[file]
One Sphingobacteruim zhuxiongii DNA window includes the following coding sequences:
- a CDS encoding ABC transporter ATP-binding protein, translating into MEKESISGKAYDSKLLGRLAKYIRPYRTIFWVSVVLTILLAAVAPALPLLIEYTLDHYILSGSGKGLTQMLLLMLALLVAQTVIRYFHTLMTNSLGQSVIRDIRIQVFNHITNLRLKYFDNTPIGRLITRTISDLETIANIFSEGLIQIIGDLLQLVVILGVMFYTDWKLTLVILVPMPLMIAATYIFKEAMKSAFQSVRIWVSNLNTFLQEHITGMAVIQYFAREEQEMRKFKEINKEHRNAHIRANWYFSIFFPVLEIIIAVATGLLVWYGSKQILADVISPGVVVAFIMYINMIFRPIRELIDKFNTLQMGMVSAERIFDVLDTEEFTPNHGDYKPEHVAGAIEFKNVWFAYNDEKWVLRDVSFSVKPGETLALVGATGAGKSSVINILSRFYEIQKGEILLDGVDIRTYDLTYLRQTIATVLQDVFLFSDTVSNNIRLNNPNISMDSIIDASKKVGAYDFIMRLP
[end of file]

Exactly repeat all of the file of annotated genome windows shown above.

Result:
One Sphingobacteruim zhuxiongii DNA window includes the following coding sequences:
- a CDS encoding ABC transporter ATP-binding protein, translating into MEKESISGKAYDSKLLGRLAKYIRPYRTIFWVSVVLTILLAAVAPALPLLIEYTLDHYILSGSGKGLTQMLLLMLALLVAQTVIRYFHTLMTNSLGQSVIRDIRIQVFNHITNLRLKYFDNTPIGRLITRTISDLETIANIFSEGLIQIIGDLLQLVVILGVMFYTDWKLTLVILVPMPLMIAATYIFKEAMKSAFQSVRIWVSNLNTFLQEHITGMAVIQYFAREEQEMRKFKEINKEHRNAHIRANWYFSIFFPVLEIIIAVATGLLVWYGSKQILADVISPGVVVAFIMYINMIFRPIRELIDKFNTLQMGMVSAERIFDVLDTEEFTPNHGDYKPEHVAGAIEFKNVWFAYNDEKWVLRDVSFSVKPGETLALVGATGAGKSSVINILSRFYEIQKGEILLDGVDIRTYDLTYLRQTIATVLQDVFLFSDTVSNNIRLNNPNISMDSIIDASKKVGAYDFIMRLP